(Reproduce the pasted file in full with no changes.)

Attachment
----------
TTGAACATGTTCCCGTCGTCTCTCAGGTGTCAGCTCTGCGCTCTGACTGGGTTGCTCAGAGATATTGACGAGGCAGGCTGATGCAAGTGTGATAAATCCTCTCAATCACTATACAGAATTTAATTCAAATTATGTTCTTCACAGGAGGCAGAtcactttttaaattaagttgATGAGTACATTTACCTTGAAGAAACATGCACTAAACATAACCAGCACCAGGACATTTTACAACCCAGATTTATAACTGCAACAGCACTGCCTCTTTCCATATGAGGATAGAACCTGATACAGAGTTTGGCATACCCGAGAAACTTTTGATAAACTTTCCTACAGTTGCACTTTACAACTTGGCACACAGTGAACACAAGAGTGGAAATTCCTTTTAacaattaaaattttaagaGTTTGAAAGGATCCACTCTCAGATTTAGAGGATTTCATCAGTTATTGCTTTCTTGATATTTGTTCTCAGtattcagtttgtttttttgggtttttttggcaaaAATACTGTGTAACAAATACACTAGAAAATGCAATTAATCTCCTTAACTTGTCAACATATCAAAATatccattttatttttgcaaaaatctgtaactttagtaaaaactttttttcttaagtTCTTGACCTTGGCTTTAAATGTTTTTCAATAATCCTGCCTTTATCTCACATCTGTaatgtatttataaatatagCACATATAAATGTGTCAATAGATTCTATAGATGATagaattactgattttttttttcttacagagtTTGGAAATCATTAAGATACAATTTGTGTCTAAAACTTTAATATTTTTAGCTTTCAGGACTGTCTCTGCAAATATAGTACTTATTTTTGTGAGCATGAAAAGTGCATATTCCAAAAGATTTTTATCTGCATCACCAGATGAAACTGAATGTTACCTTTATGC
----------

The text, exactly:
TTGAACATGTTCCCGTCGTCTCTCAGGTGTCAGCTCTGCGCTCTGACTGGGTTGCTCAGAGATATTGACGAGGCAGGCTGATGCAAGTGTGATAAATCCTCTCAATCACTATACAGAATTTAATTCAAATTATGTTCTTCACAGGAGGCAGAtcactttttaaattaagttgATGAGTACATTTACCTTGAAGAAACATGCACTAAACATAACCAGCACCAGGACATTTTACAACCCAGATTTATAACTGCAACAGCACTGCCTCTTTCCATATGAGGATAGAACCTGATACAGAGTTTGGCATACCCGAGAAACTTTTGATAAACTTTCCTACAGTTGCACTTTACAACTTGGCACACAGTGAACACAAGAGTGGAAATTCCTTTTAacaattaaaattttaagaGTTTGAAAGGATCCACTCTCAGATTTAGAGGATTTCATCAGTTATTGCTTTCTTGATATTTGTTCTCAGtattcagtttgtttttttgggtttttttggcaaaAATACTGTGTAACAAATACACTAGAAAATGCAATTAATCTCCTTAACTTGTCAACATATCAAAATatccattttatttttgcaaaaatctgtaactttagtaaaaactttttttcttaagtTCTTGACCTTGGCTTTAAATGTTTTTCAATAATCCTGCCTTTATCTCACATCTGTaatgtatttataaatatagCACATATAAATGTGTCAATAGATTCTATAGATGATagaattactgattttttttttcttacagagtTTGGAAATCATTAAGATACAATTTGTGTCTAAAACTTTAATATTTTTAGCTTTCAGGACTGTCTCTGCAAATATAGTACTTATTTTTGTGAGCATGAAAAGTGCATATTCCAAAAGATTTTTATCTGCATCACCAGATGAAACTGAATGTTACCTTTATGC